Bassic Sax On The Move Again

vintage airplane clipart, on the move again,It seems like just yesterday that my website went crash boom bang, and had to be moved to a new hosting company. It was in fact December 2012, and since that time I have been for the most part very happy with my hosting company. The only thing I didn’t like was their server interface.

Ever since I’ve had a website—since 2000—I’ve been used to CPanel, but moving to GoDaddy in 2012, had me suddenly struggle with their proprietary back-end interface from hell. Well no more. GoDaddy finally has CPanel, but the problem is that this requires my website to move from one server to another.

On the move again, I can’t wait to be on the move again… OK, that’s a lie…

If everything goes according to plan, this weekend I will be getting the tech help I need to move the various bits and pieces that make up bassic-sax.info to its new home. Then once everything is working the way it is supposed to be, everything will be re-directed to the new server—which also happens to be much faster.

whack-a-mole-07Some of you might have noticed that over the past couple of days parts of my site have been in maintenance mode when you have tried to access it. That’s because I have been busily updating various software pieces.

Most of that is done now, but it seems like every time I finish updating to the newest version of everything, I get notifications that a new something or another is available again. It’s pretty much like playing whack a mole.

Although over the past few years I have become pretty comfortable maintaining the enormous entity that bassic-sax.info has become, there are still lots of things that are above my pay grade. Moving all the various components of the site from one server to another pretty much tops the list of things that are not in my wheelhouse. Luckily I have a friend and colleague who will assist me in that regard.

In conclusion then…

Please bear with us as bassic-sax.info is on the move again over the next little while. Once the move is completed, the site should be operating faster, and more reliably… So GoDaddy tells me anyway…

If nothing else, I’ll be able to access the server and do database maintenance much easier. ATM I can’t do that, since I can’t seem to get to same place twice using their proprietary back-end interface from hell. :evil:

…this is just my blog. My “real” website is www.bassic-sax.info. If you’re looking for sax info, you should check it out too.There’s lots there!

Long Weekend Mayhem

Today is Victoria Day. Besides being the official day that Canada celebrates the Queen’s birthday, it is also the last day of a long weekend.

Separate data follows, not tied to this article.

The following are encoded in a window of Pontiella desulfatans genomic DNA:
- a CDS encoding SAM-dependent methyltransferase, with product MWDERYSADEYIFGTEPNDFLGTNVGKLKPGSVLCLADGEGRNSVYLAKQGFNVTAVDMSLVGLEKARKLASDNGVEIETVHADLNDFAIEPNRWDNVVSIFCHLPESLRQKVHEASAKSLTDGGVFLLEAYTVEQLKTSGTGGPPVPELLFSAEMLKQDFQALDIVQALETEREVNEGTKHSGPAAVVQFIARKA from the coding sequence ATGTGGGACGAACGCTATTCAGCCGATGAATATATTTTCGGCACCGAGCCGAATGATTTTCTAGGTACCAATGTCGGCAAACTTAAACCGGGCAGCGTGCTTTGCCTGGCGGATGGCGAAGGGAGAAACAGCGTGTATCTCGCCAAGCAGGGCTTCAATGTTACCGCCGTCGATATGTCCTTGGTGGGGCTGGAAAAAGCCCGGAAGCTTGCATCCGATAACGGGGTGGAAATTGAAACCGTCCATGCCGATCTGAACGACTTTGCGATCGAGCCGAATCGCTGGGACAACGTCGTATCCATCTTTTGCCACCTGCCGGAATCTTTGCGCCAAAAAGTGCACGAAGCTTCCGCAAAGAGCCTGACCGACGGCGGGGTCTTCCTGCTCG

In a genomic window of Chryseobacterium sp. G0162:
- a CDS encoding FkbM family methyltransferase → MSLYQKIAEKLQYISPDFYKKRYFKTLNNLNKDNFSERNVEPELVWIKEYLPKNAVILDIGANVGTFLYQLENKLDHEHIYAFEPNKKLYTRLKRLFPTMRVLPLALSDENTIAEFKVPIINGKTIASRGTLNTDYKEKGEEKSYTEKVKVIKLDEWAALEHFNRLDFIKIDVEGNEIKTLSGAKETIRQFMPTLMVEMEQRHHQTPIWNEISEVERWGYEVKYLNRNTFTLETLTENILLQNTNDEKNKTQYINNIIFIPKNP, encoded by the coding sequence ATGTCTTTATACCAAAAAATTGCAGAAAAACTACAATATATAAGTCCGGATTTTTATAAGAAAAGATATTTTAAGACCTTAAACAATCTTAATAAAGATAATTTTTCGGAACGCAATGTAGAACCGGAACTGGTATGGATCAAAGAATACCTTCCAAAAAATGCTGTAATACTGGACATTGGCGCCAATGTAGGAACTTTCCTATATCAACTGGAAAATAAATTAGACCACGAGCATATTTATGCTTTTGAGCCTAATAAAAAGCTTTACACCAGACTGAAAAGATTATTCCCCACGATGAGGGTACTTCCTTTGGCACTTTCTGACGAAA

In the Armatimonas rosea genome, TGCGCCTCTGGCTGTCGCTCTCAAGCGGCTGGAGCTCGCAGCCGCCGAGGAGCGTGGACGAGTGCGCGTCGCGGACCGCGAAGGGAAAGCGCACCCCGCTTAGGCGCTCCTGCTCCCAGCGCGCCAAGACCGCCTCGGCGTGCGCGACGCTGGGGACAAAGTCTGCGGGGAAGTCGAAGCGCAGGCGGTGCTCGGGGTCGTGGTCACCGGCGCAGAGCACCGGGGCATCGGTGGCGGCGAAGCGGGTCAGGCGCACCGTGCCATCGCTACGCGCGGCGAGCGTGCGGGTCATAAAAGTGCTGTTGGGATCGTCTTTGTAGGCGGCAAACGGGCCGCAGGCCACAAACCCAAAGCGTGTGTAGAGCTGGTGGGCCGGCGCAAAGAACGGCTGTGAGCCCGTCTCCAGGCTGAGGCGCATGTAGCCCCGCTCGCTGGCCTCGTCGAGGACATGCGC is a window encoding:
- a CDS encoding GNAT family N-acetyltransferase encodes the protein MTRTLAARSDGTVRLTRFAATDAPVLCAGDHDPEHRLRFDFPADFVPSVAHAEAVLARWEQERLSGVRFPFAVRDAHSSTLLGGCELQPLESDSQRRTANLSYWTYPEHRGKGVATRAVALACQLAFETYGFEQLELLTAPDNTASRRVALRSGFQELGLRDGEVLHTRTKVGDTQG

What’s special about this long weekend is that it is the first long weekend of the summer season. And while we here on the West Coast traditionally see lots of rain on the Victoria Day long weekend, this year that’s not the case. We’re actually enjoying sunny temperatures in the low 20s C—that’s the low 70s F for my American friends.

Now there are a couple of things you can count on over long weekends: packed campgrounds and stupid-ass driving. Driving has become such an issue that the news media always starts off the weekend by warning drivers that on average over 400 people will be injured, and two will be killed over the Victoria Day long weekend here in British Columbia.

car flipped over a cliff, clip art, long weekend car accidents, By the time suppertime had rolled around on Friday, our Victoria Day long weekend average of two fatalities had already been achieved.

Given the driving I saw on my 90+ minutes to and from the dentist on Friday afternoon, this didn’t surprise me.

The Transcanada Highway was littered with three accidents in the Abbotsford area (one of these had been a fatal), so the traffic radio was telling drivers to take the Lougheed Highway instead. This left lots of drivers stuck in slow-moving traffic on a single lane highway not intended to accommodate that level of traffic volume. My trip back from my dentist in Maple Ridge should have taken me 35 minutes, but instead took over an hour.

Since the summer is just getting started, and the temperature is not even close to where it’s going to be in July and August, how about everyone chill a bit. I’m sure no one wants to get injured or die in a car wreck. I can tell you first hand, it is not a pretty sight.

Speeding, lane jumping, tail gating, driving like an ass-h#$!, none of these things are going to get you to your campground site any sooner than if you drive the speed limit. Don’t believe me?

If you have a GPS you can see it for yourself. At best you can shave a few minutes off your trip. Are those few minutes worth risking your life for? How about the lives of those riding in the vehicle with you… Never mind those innocent people who just happen to be in the wrong place at the wrong time when your vehicle hits them.